I know that many of you probably record directly into your PC/laptop/Mac/whatever.
However, I also know that not every church has plenty of space available for a full a/v and computer area. And a variety of options may be needed in places where the sound system is less than ideal.
For years, I've been using an old iRiver (iFP-895) mp3 player that also happened to have a 1/8" line-in jack on it. I may have used it as an mp3 player once or twice, and since then it has been dedicated to audio recording from my sound system. It has 512mb of onboard memory, and will record about 3.5 hours (at the settings I'm using).
The problem is that I can't get updated drivers for it, so I have this old computer that sits behind my desk... and I turn it on every week... simply to pull the audio recording off the iRiver, and transfer it to the new computer.
Anyway... all of this to say that I had recently started considering other options, and had narrowed it down to a line of Tascam recorders or a line of Zoom recorders. This is not a balanced review, because I haven't had a chance to test out the Tascam recorders.
However, the two young men who have been attending our church (and helping me get the podcast caught up!) have a Zoom H4N which they loaned me to check out.
I took it to church today and set it up next to our sound system, experimenting with the various settings, and adjusting the sound system aux-out levels to work well with it.
What a GREAT little recorder! It has two onboard mics (which are remarkably rugged), a 1/8" stereo miniplug, and two combo inputs (XLR or 1/4"). You can record JUST from the onboard mics, JUST from the miniplug, JUST from the combo inputs... OR you can combine the onboard mics with the combo inputs for a four-channel recording.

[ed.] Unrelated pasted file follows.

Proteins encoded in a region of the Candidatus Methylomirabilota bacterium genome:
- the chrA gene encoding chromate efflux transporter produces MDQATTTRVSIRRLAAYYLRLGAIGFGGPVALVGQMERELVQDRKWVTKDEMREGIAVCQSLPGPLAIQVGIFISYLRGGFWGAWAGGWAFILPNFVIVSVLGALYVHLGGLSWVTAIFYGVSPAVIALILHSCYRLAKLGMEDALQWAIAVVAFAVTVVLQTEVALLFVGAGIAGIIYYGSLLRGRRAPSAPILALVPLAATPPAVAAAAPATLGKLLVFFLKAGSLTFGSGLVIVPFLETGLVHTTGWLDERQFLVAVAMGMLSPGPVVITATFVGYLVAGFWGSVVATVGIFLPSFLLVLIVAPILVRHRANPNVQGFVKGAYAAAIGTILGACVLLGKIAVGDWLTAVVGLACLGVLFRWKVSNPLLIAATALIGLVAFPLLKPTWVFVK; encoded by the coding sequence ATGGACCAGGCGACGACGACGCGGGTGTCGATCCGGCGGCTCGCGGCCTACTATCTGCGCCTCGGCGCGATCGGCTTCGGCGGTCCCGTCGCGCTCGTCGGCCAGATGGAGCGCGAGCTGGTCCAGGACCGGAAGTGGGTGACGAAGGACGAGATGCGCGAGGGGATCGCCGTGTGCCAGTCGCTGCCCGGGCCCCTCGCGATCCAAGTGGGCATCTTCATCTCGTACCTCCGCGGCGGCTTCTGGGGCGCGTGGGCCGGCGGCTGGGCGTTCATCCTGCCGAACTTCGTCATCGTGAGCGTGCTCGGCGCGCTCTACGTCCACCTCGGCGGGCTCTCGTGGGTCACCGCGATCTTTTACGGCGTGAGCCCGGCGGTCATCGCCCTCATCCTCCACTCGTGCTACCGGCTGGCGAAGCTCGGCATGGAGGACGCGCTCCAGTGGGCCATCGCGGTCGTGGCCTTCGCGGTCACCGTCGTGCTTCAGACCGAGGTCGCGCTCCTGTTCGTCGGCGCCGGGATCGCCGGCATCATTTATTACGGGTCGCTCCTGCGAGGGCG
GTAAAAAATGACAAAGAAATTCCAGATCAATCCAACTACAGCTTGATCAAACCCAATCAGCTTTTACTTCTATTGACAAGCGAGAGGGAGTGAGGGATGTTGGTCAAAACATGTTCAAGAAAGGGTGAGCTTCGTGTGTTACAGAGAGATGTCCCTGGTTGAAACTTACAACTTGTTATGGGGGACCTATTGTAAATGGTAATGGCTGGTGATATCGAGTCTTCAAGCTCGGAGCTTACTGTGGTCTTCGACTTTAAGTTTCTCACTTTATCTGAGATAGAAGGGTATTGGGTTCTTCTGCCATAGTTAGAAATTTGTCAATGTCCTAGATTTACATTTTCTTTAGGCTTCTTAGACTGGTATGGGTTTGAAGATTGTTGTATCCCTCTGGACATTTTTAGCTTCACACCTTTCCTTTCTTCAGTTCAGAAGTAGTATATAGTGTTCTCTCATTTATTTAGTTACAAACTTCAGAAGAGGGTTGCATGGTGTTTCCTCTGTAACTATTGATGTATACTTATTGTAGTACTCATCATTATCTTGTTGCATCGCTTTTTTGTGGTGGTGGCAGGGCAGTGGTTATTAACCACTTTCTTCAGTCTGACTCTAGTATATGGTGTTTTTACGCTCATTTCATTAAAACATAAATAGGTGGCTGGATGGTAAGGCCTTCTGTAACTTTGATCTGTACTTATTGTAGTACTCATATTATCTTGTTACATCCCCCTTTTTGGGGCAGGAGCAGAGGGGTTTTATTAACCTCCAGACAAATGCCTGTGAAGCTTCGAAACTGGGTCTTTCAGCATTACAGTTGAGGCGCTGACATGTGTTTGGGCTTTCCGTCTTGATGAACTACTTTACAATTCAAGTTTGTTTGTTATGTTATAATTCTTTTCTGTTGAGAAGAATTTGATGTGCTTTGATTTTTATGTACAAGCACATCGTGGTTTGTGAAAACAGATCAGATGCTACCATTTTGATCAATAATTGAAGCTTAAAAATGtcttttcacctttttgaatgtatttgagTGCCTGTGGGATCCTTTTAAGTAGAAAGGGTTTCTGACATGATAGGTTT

You could set this up close to the podium and simply use the onboard mics.
You could hardwire it to your system and adjust the auxiliary send.
You could setup a couple of microphones that DON'T go into your system, but just into the recorder.
Or... you could do what I think we will do... which is to record the AUX send (which will isolate the podium mic), and then use the onboard mics to pick up a little ambient noise... particularly if the sermon is at all interactive. They'll be able to mix those two feeds in post production... and it will work well.
The unit comes with an AC adapter... or you can use AA batteries.
It also has a tripod socket in the bottom... so you can attach it to a tripod or even a camera shoe (if you're doing DSLR video). OR... it comes with a handy little adapter that you screw on, and then it goes into a standard microphone stand.
It has a 2GB SD card for about 10 hours of recording... and it will take up to 32GB.
You could take it on the road as a fully portable recording system... or connect it to your system as a fairly permanent installation.
I didn't try it, but I understand that musicians could use it as a small 4-track recorder... or use the 4CH mode to record vocals and instruments all on their separate tracks for mixing in post production. It also has a built-in metronome and tuner. It also has a headphone jack and large LCD meter, so you can monitor what you're recording.
Anyway... I realize that the pricetag is a little steep... but there are other recorders in the zoom line which are cheaper. The Tascam line is also competitive.
You might consider this INSTEAD of a dedicated computer to do your recording--particularly since it's quite portable... and can function in situations where you might not want to bring your entire sound system.